The %e, %f, and %g formats display floating-point numbers in different ways:
x = 1.23456789 print( x ) # Shows more digits before 2.7 and 3.1 # from w ww . jav a 2s . c o m print( '%e | %f | %g' % (x, x, x) ) print( '%E' % x )
For floating-point numbers, you can specify left justification, zero padding, numeric signs, total field width, and digits after the decimal point.
You might get by with simply converting to strings with a %s format expression or the str built-in function:
x = 1.23456789 print( '%-6.2f | %05.2f | %+06.1f' % (x, x, x) ) print( '%s' % x, str(x) )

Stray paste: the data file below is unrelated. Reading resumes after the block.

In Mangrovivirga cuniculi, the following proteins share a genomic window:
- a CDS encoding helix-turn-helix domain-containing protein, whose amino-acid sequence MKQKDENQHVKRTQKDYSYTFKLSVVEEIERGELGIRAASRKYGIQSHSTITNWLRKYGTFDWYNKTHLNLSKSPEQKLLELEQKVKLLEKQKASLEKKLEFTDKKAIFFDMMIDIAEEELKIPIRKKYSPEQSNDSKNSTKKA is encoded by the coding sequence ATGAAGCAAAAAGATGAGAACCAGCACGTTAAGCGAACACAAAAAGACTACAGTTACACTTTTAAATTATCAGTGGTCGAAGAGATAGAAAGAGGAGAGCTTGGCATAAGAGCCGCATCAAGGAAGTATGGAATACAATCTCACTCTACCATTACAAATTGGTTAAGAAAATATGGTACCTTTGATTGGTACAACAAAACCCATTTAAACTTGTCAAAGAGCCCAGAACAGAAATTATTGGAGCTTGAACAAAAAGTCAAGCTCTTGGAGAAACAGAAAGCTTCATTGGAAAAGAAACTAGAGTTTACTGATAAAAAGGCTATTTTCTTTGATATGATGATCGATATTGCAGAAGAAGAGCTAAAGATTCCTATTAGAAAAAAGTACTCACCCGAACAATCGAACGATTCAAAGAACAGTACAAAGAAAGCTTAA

When sizes are not known until runtime, you can use a computed width and precision by specifying them with a * in the format string.
It will use their values from the next item in the inputs to the right of the % operator-the 4 in the tuple here gives precision:
print( '%f, %.2f, %.*f' % (1/3.0, 1/3.0, 4, 1/3.0) )